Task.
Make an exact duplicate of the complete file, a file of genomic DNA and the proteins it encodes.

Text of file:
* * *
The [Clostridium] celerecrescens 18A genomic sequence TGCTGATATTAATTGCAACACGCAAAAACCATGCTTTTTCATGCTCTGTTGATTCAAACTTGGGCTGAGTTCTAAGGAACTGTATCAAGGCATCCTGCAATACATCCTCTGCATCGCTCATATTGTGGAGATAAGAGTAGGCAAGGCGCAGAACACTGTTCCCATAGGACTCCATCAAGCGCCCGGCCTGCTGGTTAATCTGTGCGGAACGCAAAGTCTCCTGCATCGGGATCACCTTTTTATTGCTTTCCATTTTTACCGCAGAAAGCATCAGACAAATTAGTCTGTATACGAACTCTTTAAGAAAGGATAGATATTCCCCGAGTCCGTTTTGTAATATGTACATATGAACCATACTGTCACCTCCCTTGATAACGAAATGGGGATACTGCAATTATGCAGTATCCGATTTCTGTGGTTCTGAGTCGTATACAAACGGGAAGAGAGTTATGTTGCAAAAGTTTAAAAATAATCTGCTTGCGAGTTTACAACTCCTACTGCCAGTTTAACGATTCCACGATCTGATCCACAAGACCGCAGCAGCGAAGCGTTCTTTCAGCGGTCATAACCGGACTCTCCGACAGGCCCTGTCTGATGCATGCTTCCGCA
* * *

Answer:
The [Clostridium] celerecrescens 18A genomic sequence TGCTGATATTAATTGCAACACGCAAAAACCATGCTTTTTCATGCTCTGTTGATTCAAACTTGGGCTGAGTTCTAAGGAACTGTATCAAGGCATCCTGCAATACATCCTCTGCATCGCTCATATTGTGGAGATAAGAGTAGGCAAGGCGCAGAACACTGTTCCCATAGGACTCCATCAAGCGCCCGGCCTGCTGGTTAATCTGTGCGGAACGCAAAGTCTCCTGCATCGGGATCACCTTTTTATTGCTTTCCATTTTTACCGCAGAAAGCATCAGACAAATTAGTCTGTATACGAACTCTTTAAGAAAGGATAGATATTCCCCGAGTCCGTTTTGTAATATGTACATATGAACCATACTGTCACCTCCCTTGATAACGAAATGGGGATACTGCAATTATGCAGTATCCGATTTCTGTGGTTCTGAGTCGTATACAAACGGGAAGAGAGTTATGTTGCAAAAGTTTAAAAATAATCTGCTTGCGAGTTTACAACTCCTACTGCCAGTTTAACGATTCCACGATCTGATCCACAAGACCGCAGCAGCGAAGCGTTCTTTCAGCGGTCATAACCGGACTCTCCGACAGGCCCTGTCTGATGCATGCTTCCGCA